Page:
Idvas in maternity units

How independent domestic violence advisors (Idvas) work with hospitals to support women experiencing domestic abuse during pregnancy

Domestic violence has overtaken gestational diabetes and pre-eclampsia as the leading cause of foetal death1. Domestic abuse affects an estimated 1.3 million women each year – 8.2% of the population. Around 30% of domestic abuse begins during pregnancy, while 40 to 60% of women experiencing domestic abuse are abused during pregnancy.

12% of the 378 women whose deaths were reported to the Confidential Enquiry on Maternal Deaths (2001) had voluntarily reported domestic violence to a healthcare professional during their pregnancy. None had routinely been asked about domestic violence so this is almost certainly an under-estimate.

In 2001 the National Institute for Health and Care Excellence recommended that all pregnant women should be routinely asked about domestic violence as part of their social history. NICE guidelines suggest that women should have the opportunity to discuss their pregnancy with a midwife in privacy, without their partner present, at least once in the antenatal period.

Attachment to a midwifery unit gives an Idva the vital opportunity to detect domestic abuse victims when they are perhaps at their most vulnerable, not to mention the risk to their unborn child.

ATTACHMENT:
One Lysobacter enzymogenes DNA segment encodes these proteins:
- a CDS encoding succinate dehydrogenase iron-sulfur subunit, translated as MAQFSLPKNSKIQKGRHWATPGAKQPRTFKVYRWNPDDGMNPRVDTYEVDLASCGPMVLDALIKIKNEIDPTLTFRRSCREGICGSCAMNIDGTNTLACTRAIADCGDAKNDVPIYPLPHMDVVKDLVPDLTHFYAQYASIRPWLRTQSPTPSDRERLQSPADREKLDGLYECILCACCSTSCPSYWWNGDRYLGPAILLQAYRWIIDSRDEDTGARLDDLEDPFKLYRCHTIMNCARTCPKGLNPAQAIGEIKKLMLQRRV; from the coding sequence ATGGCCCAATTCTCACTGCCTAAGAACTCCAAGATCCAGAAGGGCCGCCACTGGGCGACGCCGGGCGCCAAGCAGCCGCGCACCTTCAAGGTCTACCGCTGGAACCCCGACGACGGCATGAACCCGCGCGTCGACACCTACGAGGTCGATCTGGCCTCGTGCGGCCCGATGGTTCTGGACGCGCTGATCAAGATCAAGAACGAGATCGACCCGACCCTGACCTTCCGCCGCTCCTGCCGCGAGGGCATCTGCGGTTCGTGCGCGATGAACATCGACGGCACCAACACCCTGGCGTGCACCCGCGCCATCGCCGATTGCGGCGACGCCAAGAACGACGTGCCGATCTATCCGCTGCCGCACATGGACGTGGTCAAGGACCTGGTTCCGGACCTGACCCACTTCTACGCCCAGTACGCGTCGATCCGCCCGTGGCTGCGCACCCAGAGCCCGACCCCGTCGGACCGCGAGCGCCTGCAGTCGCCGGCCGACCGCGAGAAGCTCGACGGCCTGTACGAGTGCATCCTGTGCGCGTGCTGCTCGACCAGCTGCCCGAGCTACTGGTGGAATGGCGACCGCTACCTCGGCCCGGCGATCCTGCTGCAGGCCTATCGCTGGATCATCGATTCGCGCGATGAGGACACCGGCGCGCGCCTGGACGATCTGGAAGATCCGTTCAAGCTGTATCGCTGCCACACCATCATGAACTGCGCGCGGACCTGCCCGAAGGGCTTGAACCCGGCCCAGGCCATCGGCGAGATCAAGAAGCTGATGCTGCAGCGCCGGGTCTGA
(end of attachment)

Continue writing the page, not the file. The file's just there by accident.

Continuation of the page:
The Idva can help to train midwives in issues such as:

  • why would being pregnant not be a protective factor to mum?
  • why do victims stay even when there might be harm to their baby?

Failure of professionals to ask about domestic abuse can often lead the victim to experience greater feelings of helplessness and entrapment.  The Idva can help make domestic abuse a subject that all professionals feel comfortable talking about.

Idvas can also help to train midwives in specialist subjects. For example, ‘honour’-based violence, female genital mutilation and forced marriage. All issues which midwives might come across and which are prevalent in the UK today.

Research suggests2 that domestic abuse victims feel safest disclosing to health practitioners – and four out of five victims never tell the police. For this reason, we are encouraging all midwifery units to have access to an onsite Idva service, so that mothers are encouraged to disclose in a safe and open environment. We need to ensure that victims of abuse and their unborn children are given the support to make them safe. Being able to refer to an Idva can help midwives to fulfil this in practice and ensure that victims and their children are safer, sooner.


  1. Friend. J (1998), ‘Responding to violence against women: a specialist’s role’, Editorial, Hospital Medicine, September, Vol 59, No. 9, pp 98-99.
  2. ibid

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